USC study results show US adults with higher education significantly more likely to get a COVID- 19 vaccination

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LOS ANGELES (CNS) - Results from a new USC Dornsife study show that U.S. adults with higher education are significantly more likely to get a COVID- 19 vaccination and to believe in the vaccine's safety and efficacy, it was announced today.
  The Understanding Coronavirus in America Study reveals that when it comes to attitudes and beliefs about the COVID-19 vaccine -- from willingness to get the vaccine, to knowing someone who has been vaccinated, to perceived risks of vaccine side effects -- there is a substantial gap between more- and less-educated U.S. residents.
  Researchers with the USC Dornsife Center for Economic and Social Research found that more than three out of four -- 76% -- U.S. adults with at least a bachelor's degree have already been vaccinated or plan to be, compared to just over half -- 53% -- of those without a college degree. That's a change from earlier in the pandemic, when educational level played less of a role in people's willingness to get a COVID-19 vaccine.
  Earlier in the pandemic, educational level played less of a role than race and ethnicity in people's willingness to get vaccinated, but educational level is now in most cases a greater factor, the study found.
  "Results of our surveys earlier in the COVID-19 pandemic -- before vaccines were approved -- indicated that race and ethnicity would play a greater role than education level in people's willingness to get the vaccine," said Jill Darling, survey director for CESR's Understanding America Study. "But one year into this pandemic, with vaccines now being rolled out across the U.S., education level has become a greater factor than race."
  From knowing someone who has been vaccinated to perceptions of vaccine efficacy to the perceived risk of serious vaccine side effects, substantial educational gaps exist.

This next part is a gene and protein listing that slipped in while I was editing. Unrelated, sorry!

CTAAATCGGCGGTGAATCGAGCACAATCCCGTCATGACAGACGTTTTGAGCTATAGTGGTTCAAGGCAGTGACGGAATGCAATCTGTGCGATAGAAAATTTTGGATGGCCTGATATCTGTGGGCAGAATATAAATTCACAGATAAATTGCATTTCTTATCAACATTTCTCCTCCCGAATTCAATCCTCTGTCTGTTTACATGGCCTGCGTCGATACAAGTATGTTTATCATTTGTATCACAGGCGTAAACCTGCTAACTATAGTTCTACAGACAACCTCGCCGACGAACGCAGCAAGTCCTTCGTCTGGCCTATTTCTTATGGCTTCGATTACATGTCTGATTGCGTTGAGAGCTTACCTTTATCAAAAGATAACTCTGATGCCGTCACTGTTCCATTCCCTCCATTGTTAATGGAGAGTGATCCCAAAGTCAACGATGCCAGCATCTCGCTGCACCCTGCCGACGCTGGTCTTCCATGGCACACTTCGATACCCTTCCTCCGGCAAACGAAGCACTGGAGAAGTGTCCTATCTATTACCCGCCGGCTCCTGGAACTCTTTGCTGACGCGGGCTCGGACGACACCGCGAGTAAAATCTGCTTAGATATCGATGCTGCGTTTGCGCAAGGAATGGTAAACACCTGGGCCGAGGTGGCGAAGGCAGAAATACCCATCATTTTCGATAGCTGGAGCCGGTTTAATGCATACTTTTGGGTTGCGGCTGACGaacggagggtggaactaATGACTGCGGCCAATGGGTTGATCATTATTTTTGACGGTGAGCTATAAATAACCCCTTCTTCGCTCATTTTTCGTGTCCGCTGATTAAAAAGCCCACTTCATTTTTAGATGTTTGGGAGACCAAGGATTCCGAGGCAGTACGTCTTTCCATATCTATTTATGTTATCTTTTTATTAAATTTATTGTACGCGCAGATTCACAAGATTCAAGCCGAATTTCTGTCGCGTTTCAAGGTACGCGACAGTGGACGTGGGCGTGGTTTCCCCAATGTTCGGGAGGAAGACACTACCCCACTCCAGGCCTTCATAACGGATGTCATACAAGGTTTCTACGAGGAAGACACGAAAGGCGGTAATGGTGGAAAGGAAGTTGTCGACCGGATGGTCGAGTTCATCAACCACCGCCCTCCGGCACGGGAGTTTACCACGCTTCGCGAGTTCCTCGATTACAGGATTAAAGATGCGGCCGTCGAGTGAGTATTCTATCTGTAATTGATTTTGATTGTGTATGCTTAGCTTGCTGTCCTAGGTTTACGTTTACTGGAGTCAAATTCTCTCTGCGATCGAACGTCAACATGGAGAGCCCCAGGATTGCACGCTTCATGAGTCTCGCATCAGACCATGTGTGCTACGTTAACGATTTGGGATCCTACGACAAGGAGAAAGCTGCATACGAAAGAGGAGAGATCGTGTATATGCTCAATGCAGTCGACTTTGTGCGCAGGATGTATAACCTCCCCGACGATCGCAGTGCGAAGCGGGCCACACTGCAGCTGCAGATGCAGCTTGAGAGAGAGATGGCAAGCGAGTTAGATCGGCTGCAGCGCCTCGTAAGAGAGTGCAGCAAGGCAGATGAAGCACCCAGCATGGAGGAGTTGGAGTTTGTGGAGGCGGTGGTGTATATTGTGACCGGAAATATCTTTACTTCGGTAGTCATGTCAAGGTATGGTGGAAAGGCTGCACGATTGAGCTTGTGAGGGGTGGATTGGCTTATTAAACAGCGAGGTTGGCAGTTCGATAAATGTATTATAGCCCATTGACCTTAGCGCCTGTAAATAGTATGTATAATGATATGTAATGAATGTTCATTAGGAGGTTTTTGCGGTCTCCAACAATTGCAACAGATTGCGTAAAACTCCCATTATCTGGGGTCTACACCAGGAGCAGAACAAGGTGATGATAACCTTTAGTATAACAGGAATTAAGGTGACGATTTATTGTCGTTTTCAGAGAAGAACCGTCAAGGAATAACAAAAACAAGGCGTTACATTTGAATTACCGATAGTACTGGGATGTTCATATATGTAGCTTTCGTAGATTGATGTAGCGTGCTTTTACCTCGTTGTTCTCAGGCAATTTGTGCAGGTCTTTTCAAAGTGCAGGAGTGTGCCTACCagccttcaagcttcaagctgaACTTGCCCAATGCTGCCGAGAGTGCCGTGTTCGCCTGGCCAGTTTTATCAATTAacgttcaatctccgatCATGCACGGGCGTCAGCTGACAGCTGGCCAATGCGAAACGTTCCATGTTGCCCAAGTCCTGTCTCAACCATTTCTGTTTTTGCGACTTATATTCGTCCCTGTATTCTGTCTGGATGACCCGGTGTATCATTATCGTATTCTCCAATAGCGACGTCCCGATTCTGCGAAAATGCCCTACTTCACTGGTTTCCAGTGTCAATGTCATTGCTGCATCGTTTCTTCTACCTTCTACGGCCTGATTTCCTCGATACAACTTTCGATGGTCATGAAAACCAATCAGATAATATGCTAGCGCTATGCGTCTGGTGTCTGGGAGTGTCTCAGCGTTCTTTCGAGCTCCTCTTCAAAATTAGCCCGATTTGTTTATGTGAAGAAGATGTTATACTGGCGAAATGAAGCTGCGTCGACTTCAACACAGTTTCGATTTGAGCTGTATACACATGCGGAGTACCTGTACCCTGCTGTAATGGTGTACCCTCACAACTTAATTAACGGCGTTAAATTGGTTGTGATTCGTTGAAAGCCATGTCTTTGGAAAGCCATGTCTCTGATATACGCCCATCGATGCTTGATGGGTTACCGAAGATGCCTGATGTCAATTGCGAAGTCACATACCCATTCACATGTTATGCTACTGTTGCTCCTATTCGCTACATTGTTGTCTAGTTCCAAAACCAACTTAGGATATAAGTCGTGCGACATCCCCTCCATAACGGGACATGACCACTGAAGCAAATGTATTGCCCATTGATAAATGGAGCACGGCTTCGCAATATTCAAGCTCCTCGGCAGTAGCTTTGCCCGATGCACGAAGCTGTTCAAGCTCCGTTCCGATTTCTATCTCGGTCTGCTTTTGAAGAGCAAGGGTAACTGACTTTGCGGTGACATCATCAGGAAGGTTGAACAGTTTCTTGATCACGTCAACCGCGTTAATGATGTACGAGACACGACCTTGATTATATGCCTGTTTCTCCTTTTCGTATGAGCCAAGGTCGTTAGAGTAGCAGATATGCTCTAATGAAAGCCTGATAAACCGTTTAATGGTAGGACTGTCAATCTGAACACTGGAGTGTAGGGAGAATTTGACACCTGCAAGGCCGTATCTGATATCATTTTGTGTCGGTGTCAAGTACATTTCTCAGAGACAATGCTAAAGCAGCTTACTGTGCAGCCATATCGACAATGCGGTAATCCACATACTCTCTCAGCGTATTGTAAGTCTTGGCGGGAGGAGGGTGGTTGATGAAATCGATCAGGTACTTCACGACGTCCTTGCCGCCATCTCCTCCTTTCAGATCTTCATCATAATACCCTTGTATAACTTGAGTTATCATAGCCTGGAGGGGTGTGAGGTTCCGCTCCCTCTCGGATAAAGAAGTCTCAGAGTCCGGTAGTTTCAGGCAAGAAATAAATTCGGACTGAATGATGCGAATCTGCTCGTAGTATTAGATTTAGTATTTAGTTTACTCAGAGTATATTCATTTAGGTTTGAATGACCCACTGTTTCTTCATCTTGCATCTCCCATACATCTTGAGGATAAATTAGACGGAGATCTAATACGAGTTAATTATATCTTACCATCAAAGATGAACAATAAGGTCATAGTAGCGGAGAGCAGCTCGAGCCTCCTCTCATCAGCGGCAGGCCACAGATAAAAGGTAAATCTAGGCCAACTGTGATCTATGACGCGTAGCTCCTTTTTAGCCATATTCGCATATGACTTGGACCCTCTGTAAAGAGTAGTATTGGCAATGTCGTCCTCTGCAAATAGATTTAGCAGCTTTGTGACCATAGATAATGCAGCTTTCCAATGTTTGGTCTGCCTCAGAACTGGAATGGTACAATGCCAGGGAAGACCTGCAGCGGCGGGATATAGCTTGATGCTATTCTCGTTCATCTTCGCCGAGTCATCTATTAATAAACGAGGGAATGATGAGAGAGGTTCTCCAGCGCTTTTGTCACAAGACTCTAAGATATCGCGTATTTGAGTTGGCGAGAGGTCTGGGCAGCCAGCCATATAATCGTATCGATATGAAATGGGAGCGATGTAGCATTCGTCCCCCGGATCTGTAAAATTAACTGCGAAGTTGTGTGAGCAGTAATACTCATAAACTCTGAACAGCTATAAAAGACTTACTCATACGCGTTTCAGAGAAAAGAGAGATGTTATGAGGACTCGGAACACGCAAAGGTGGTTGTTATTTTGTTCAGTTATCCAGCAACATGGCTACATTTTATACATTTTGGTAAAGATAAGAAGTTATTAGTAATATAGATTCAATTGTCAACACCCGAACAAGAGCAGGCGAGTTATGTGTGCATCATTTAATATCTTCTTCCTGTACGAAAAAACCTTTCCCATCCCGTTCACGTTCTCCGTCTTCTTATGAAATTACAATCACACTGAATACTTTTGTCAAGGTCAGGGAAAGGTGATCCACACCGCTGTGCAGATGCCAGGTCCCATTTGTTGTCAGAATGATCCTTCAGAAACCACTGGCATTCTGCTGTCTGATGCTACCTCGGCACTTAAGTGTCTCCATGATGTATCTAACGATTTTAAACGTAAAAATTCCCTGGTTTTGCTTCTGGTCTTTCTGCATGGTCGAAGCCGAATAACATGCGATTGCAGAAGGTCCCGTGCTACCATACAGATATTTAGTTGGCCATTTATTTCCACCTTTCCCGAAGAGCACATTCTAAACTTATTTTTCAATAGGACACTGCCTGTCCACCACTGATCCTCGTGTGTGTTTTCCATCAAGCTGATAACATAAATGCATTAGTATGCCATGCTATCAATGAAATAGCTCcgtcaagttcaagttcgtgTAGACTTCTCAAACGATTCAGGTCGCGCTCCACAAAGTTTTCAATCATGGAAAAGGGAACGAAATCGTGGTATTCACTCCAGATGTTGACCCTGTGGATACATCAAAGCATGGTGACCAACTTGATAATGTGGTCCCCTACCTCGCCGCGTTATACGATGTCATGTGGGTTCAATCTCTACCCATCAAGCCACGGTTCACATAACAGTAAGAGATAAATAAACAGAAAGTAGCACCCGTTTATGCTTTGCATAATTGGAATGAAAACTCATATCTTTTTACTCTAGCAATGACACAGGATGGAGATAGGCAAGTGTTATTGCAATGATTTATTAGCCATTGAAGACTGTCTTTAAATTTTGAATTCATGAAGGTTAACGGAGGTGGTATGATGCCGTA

"What we find driving the educational differences, along with racial and ethnic differences, in vaccine hesitancy is lack of trust in the vaccine development and approval process," said Kyla Thomas, sociologist with USC Dornsife Center for Economic and Social Research, which conducts the study. "Our findings indicate that, in addition to tailoring vaccine awareness campaigns to high-risk groups, policymakers should emphasize the safety and effectiveness of COVID-19 vaccines particularly to those without college degrees. Trust is the big story here: Policymakers need to build trust among less-educated Americans."
  For now, a limited supply of COVID-19 vaccine is the greatest factor hampering vaccine uptake by U.S. adults, with almost six in 10 saying they plan to get vaccinated. As vaccine supply increases, and once access inequities are addressed, the issue of overcoming vaccine hesitancy likely will move to the forefront of the policy agenda both nationally and in the states, according to the study.
  Designing effective strategies to encourage people to get vaccinated will be key to increasing uptake and generating community protection against the coronavirus via widespread vaccination.
  "Moving forward, we have to work closely with information and communication channels people trust, like celebrities and leaders from the community and faith-based organizations," said Dr. Jeffrey Klausner, professor of preventive medicine, Keck School of Medicine of USC and research scientist, USC COVID-19 Pandemic Research Center.